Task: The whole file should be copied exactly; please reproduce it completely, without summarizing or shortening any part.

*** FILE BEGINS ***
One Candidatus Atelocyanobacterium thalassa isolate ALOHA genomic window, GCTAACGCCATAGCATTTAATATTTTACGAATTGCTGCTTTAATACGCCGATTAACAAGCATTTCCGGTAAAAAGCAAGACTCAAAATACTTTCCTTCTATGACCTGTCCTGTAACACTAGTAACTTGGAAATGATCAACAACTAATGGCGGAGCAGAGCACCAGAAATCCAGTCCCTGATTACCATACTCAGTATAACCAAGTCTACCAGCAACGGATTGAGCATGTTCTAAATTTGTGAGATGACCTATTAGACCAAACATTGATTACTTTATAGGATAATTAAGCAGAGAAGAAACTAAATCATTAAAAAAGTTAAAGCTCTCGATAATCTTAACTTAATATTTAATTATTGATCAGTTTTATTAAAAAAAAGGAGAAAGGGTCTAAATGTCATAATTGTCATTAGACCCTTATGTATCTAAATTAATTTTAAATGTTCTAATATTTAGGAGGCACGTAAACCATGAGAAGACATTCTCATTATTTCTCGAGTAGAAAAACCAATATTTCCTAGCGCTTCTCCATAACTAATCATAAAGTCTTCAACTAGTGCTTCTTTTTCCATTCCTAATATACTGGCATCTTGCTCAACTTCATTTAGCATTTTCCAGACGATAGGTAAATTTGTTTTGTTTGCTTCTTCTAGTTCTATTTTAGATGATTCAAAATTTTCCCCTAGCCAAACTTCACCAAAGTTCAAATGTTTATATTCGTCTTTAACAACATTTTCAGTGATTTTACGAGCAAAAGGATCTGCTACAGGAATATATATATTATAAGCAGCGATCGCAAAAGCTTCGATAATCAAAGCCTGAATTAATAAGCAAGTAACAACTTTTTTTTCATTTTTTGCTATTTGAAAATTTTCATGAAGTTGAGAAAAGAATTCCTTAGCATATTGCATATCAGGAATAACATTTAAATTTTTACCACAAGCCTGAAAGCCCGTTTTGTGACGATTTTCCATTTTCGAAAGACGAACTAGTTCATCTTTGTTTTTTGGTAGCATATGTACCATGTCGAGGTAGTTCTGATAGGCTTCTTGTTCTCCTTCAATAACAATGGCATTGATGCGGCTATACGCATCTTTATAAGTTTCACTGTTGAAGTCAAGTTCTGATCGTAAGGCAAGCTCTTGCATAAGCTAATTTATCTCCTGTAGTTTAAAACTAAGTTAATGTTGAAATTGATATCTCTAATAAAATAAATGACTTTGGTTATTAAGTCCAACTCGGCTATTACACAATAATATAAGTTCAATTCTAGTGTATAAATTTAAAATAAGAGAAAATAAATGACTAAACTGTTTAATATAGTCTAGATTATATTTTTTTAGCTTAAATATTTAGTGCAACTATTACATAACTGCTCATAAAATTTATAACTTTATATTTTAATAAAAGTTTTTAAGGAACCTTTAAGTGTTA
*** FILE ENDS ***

One Candidatus Atelocyanobacterium thalassa isolate ALOHA genomic window, GCTAACGCCATAGCATTTAATATTTTACGAATTGCTGCTTTAATACGCCGATTAACAAGCATTTCCGGTAAAAAGCAAGACTCAAAATACTTTCCTTCTATGACCTGTCCTGTAACACTAGTAACTTGGAAATGATCAACAACTAATGGCGGAGCAGAGCACCAGAAATCCAGTCCCTGATTACCATACTCAGTATAACCAAGTCTACCAGCAACGGATTGAGCATGTTCTAAATTTGTGAGATGACCTATTAGACCAAACATTGATTACTTTATAGGATAATTAAGCAGAGAAGAAACTAAATCATTAAAAAAGTTAAAGCTCTCGATAATCTTAACTTAATATTTAATTATTGATCAGTTTTATTAAAAAAAAGGAGAAAGGGTCTAAATGTCATAATTGTCATTAGACCCTTATGTATCTAAATTAATTTTAAATGTTCTAATATTTAGGAGGCACGTAAACCATGAGAAGACATTCTCATTATTTCTCGAGTAGAAAAACCAATATTTCCTAGCGCTTCTCCATAACTAATCATAAAGTCTTCAACTAGTGCTTCTTTTTCCATTCCTAATATACTGGCATCTTGCTCAACTTCATTTAGCATTTTCCAGACGATAGGTAAATTTGTTTTGTTTGCTTCTTCTAGTTCTATTTTAGATGATTCAAAATTTTCCCCTAGCCAAACTTCACCAAAGTTCAAATGTTTATATTCGTCTTTAACAACATTTTCAGTGATTTTACGAGCAAAAGGATCTGCTACAGGAATATATATATTATAAGCAGCGATCGCAAAAGCTTCGATAATCAAAGCCTGAATTAATAAGCAAGTAACAACTTTTTTTTCATTTTTTGCTATTTGAAAATTTTCATGAAGTTGAGAAAAGAATTCCTTAGCATATTGCATATCAGGAATAACATTTAAATTTTTACCACAAGCCTGAAAGCCCGTTTTGTGACGATTTTCCATTTTCGAAAGACGAACTAGTTCATCTTTGTTTTTTGGTAGCATATGTACCATGTCGAGGTAGTTCTGATAGGCTTCTTGTTCTCCTTCAATAACAATGGCATTGATGCGGCTATACGCATCTTTATAAGTTTCACTGTTGAAGTCAAGTTCTGATCGTAAGGCAAGCTCTTGCATAAGCTAATTTATCTCCTGTAGTTTAAAACTAAGTTAATGTTGAAATTGATATCTCTAATAAAATAAATGACTTTGGTTATTAAGTCCAACTCGGCTATTACACAATAATATAAGTTCAATTCTAGTGTATAAATTTAAAATAAGAGAAAATAAATGACTAAACTGTTTAATATAGTCTAGATTATATTTTTTTAGCTTAAATATTTAGTGCAACTATTACATAACTGCTCATAAAATTTATAACTTTATATTTTAATAAAAGTTTTTAAGGAACCTTTAAGTGTTA